On September 18th, 1992, a 21 year old Puerto Rican by the name of Javy Lopez made his debut for the Atlanta Braves. While young at the time, it was evident there was plenty of talent in the young backstop. However, few could have predicted that he would play a significant role for more than a decade in one of the greatest stretches of success in the history of Atlanta sports.
Nearly 12 years and nine months later, after Lopez departed the Braves at the end of the 2003 season, another 21 year old catcher by the name of Brian McCann made his debut for the Braves on June 10th, 2005. Much like Lopez, it was evident that McCann had the makings of being a staple of success for the Braves for years to come. Just like Lopez, that assumption, both on an individual and team level, proved to be true.
It has now been more than 27 years since Lopez’s debut, and with the possibly unexpected but not too surprising retirement announcement by Brian McCann on Wednesday night, it feels as if it is an end of an era. For 19 of the past 27 years, Lopez or McCann have been the main cog behind the plate for the Braves, helping to command some of the best staffs in baseball history. It should be obvious that both Lopez and McCann are two of the best catchers in the history of the franchise, as they are two of only three catchers who produced more than 20 bWAR in their careers as a Brave (Del Crandall is the other, with the criteria being 90% of career games played in a Braves uniform coming from behind the plate.)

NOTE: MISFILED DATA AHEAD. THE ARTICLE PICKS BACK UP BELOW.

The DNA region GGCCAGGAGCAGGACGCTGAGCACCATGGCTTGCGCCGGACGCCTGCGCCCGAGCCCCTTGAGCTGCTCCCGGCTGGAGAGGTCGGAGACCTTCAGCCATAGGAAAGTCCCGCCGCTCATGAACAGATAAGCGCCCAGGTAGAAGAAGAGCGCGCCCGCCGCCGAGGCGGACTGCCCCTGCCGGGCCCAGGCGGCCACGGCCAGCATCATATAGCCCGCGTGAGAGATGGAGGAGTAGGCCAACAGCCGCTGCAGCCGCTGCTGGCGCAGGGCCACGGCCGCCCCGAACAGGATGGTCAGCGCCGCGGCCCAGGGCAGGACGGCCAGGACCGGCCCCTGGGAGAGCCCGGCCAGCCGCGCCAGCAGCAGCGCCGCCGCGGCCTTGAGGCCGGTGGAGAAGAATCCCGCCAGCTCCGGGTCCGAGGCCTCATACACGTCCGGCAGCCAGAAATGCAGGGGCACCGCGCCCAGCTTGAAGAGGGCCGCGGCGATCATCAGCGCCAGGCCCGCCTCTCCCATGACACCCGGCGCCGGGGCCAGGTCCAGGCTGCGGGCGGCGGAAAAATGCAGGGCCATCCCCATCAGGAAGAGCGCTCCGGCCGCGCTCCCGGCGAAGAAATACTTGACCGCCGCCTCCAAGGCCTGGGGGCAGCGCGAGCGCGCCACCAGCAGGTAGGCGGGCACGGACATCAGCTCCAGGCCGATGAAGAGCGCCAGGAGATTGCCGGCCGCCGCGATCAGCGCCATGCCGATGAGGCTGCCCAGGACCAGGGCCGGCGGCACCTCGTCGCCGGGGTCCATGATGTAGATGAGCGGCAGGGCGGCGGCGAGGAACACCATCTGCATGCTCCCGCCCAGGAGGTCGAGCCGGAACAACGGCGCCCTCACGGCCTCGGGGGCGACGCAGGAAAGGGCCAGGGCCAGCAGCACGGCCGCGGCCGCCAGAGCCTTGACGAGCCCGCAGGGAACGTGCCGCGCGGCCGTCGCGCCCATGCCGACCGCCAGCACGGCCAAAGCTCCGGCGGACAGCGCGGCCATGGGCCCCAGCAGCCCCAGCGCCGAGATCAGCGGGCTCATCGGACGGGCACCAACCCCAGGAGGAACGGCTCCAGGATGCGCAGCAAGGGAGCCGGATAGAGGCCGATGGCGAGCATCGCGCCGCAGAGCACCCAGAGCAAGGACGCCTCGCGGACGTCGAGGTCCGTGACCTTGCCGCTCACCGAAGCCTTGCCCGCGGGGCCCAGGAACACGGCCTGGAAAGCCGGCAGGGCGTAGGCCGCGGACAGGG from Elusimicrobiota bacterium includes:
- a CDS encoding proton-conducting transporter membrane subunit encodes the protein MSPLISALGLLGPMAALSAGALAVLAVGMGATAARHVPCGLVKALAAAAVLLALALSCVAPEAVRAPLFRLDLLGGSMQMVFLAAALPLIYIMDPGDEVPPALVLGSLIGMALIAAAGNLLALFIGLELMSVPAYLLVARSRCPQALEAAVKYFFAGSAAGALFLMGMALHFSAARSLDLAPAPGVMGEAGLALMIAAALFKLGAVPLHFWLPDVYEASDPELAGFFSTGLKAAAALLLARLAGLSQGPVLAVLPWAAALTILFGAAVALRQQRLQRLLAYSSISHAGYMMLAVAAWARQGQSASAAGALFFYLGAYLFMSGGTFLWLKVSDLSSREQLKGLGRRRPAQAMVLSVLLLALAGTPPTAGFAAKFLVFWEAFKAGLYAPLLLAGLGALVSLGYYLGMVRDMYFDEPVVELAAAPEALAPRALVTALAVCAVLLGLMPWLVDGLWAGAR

While the success of the careers may not have been too surprising, the similarities between them may open a few eyes. Of the 47.9 total bWAR the duo contributed during their time in Atlanta, 24.5 bWAR came from McCann and 23.4 bWAR came from Lopez. The fact that McCann played 1190 games for the Braves and Lopez played 1156 games shows just how similar their levels of production were during almost the exact same amount of games in Atlanta.